Okay, “system” is probably an overstatement, but…
These days, with the summers getting hotter and hotter, exterior watering is becoming more and more important for keeping things like grass, flowers, and of course the garden alive. And of course, watering indoor plants is also an ongoing task. Traditionally, this water comes from the city water supply, despite the fact that residential water is substandard for plants because it is:
- very cold
Collecting rainwater is an ideal solution for this problem. First and foremost, it’s free. Plus, this water is of higher quality (for plants), as it is soft and already at room temperature. And, as a wannabe environmentalist, it makes me feel good to know that I’m helping to conserve water.
Now, in order to build a working system, I needed a few things:
- A decent sized water barrel.
- A kit for installing a spigot in said barrel.
- A diverter kit for the downspout.
- A stand on which to perch the barrel.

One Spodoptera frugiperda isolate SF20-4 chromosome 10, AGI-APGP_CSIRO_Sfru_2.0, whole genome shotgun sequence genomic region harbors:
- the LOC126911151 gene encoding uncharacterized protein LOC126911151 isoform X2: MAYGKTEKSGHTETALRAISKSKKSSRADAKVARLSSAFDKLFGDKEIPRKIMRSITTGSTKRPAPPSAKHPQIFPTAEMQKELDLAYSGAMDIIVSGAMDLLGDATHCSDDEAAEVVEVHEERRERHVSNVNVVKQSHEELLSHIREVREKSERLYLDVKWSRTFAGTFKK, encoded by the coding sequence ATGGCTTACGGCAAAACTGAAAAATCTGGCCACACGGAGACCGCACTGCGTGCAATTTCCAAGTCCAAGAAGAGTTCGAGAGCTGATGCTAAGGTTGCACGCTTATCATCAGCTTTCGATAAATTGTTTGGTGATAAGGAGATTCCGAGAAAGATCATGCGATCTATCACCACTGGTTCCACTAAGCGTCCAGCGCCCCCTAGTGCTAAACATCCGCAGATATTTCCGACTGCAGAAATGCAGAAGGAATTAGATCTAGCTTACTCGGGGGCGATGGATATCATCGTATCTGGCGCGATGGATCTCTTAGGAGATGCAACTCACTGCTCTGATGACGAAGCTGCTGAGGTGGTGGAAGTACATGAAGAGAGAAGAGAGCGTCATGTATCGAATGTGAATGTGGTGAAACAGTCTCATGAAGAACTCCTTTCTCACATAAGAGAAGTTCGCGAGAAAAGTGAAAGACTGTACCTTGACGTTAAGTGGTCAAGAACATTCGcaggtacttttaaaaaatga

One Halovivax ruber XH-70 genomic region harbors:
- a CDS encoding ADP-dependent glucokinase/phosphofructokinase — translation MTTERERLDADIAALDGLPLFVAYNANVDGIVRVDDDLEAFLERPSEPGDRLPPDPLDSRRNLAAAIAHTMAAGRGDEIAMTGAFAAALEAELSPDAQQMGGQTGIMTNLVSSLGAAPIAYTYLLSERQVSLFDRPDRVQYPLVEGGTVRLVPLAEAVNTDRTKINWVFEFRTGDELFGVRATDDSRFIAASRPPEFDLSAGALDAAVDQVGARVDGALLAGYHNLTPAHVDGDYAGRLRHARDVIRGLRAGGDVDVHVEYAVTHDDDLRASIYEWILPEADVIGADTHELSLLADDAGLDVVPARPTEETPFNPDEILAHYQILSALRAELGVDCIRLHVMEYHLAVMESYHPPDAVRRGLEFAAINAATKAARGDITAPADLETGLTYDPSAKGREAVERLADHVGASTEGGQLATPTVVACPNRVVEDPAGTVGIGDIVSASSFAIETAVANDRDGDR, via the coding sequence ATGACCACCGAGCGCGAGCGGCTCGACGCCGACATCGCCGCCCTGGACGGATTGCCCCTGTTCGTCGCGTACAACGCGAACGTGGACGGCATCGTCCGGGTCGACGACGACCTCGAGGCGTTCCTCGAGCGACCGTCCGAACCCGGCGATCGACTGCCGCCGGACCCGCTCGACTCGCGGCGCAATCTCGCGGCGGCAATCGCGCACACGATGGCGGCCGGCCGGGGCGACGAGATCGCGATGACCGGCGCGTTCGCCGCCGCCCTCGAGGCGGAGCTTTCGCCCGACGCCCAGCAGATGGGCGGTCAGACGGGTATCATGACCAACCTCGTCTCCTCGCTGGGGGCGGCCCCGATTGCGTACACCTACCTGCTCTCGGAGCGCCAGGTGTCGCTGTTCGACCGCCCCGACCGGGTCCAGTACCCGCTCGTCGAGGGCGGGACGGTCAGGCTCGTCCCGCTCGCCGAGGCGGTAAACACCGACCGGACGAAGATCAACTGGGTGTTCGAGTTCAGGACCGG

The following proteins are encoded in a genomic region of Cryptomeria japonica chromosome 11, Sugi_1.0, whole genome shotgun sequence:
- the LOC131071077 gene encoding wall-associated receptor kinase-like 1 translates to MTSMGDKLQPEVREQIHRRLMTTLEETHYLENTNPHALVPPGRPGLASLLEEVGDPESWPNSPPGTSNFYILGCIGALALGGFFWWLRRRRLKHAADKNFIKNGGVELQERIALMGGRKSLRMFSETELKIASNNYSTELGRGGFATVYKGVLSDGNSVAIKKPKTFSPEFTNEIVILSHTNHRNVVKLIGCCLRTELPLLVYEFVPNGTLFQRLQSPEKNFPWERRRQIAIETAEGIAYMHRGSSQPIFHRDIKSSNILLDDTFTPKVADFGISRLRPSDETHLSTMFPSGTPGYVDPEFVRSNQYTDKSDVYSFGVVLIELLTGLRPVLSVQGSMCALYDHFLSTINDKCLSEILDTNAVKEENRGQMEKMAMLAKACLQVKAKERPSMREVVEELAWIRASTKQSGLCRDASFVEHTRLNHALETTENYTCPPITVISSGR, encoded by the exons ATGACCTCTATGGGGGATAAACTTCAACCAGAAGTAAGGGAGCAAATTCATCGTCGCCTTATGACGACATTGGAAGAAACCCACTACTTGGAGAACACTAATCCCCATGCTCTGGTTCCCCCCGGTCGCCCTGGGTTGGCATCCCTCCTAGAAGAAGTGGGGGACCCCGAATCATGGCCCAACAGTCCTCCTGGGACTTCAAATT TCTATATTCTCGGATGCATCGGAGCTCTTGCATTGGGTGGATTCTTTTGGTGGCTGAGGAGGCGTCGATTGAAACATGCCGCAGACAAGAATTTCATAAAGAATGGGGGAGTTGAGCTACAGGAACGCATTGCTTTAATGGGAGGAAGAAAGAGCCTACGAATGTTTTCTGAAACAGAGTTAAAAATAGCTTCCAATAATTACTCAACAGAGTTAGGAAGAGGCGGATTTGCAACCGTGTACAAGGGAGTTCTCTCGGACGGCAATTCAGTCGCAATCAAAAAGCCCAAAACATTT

Now, I was fortunate enough that my mom was able to provide me with a 200L barrel that fit my needs perfectly. As for the spigot and diverter kits, I actually ran across one at Rona, if I recall.
As for the stand, I wanted to raise the barrel up a couple feet in order to provide better access to the spigot, as well as to improve water pressure when used in conjunction with a hose. However, this stand needed to be able to support the weight of a full barrel, which is roughly 200kg (440lbs). Fortunately, having just finished the main part of our Cedar Deck, I had a bunch of spare materials from which to build the stand.
The end result of all this is seen below:
You can see the diverter run from the downspout into the barrel. In addition, I installed an overflow hose at the top of the barrel, which runs back out to the downspout (the diverter kit will actually handle overflow automatically with sufficient backpressure, however my barrel setup isn’t sealed, and so I didn’t believe the backpressure provided would be sufficient). Additionally, you can see how I used a sidewalk block to provide a stable surface for the barrel (I also attached the stand to the deck, in order to prevent tipping).
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